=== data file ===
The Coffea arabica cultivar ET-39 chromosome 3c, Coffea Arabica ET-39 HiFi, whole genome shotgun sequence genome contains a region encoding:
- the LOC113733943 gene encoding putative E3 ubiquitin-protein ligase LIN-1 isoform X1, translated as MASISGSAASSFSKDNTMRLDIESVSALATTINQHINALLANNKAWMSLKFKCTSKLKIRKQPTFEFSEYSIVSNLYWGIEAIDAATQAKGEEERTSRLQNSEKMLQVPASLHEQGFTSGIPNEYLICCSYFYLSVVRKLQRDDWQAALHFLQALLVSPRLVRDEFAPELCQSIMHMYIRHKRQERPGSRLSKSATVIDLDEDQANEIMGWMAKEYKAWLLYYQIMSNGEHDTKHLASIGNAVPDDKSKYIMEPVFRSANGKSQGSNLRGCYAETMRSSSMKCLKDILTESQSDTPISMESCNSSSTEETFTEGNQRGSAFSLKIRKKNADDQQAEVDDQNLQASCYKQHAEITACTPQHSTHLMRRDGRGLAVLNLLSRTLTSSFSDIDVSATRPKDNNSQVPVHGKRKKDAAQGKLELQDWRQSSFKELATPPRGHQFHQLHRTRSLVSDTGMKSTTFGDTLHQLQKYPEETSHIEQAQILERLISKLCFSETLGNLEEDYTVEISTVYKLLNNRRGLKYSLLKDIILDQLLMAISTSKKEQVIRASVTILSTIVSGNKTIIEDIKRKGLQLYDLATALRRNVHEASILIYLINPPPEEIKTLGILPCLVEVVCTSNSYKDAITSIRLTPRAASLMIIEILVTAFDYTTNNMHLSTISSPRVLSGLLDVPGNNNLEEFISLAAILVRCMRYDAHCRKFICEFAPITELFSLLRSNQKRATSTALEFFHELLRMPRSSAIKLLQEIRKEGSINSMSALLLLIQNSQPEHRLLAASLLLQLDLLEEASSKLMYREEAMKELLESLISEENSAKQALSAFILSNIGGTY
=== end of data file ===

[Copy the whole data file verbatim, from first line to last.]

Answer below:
The Coffea arabica cultivar ET-39 chromosome 3c, Coffea Arabica ET-39 HiFi, whole genome shotgun sequence genome contains a region encoding:
- the LOC113733943 gene encoding putative E3 ubiquitin-protein ligase LIN-1 isoform X1, translated as MASISGSAASSFSKDNTMRLDIESVSALATTINQHINALLANNKAWMSLKFKCTSKLKIRKQPTFEFSEYSIVSNLYWGIEAIDAATQAKGEEERTSRLQNSEKMLQVPASLHEQGFTSGIPNEYLICCSYFYLSVVRKLQRDDWQAALHFLQALLVSPRLVRDEFAPELCQSIMHMYIRHKRQERPGSRLSKSATVIDLDEDQANEIMGWMAKEYKAWLLYYQIMSNGEHDTKHLASIGNAVPDDKSKYIMEPVFRSANGKSQGSNLRGCYAETMRSSSMKCLKDILTESQSDTPISMESCNSSSTEETFTEGNQRGSAFSLKIRKKNADDQQAEVDDQNLQASCYKQHAEITACTPQHSTHLMRRDGRGLAVLNLLSRTLTSSFSDIDVSATRPKDNNSQVPVHGKRKKDAAQGKLELQDWRQSSFKELATPPRGHQFHQLHRTRSLVSDTGMKSTTFGDTLHQLQKYPEETSHIEQAQILERLISKLCFSETLGNLEEDYTVEISTVYKLLNNRRGLKYSLLKDIILDQLLMAISTSKKEQVIRASVTILSTIVSGNKTIIEDIKRKGLQLYDLATALRRNVHEASILIYLINPPPEEIKTLGILPCLVEVVCTSNSYKDAITSIRLTPRAASLMIIEILVTAFDYTTNNMHLSTISSPRVLSGLLDVPGNNNLEEFISLAAILVRCMRYDAHCRKFICEFAPITELFSLLRSNQKRATSTALEFFHELLRMPRSSAIKLLQEIRKEGSINSMSALLLLIQNSQPEHRLLAASLLLQLDLLEEASSKLMYREEAMKELLESLISEENSAKQALSAFILSNIGGTY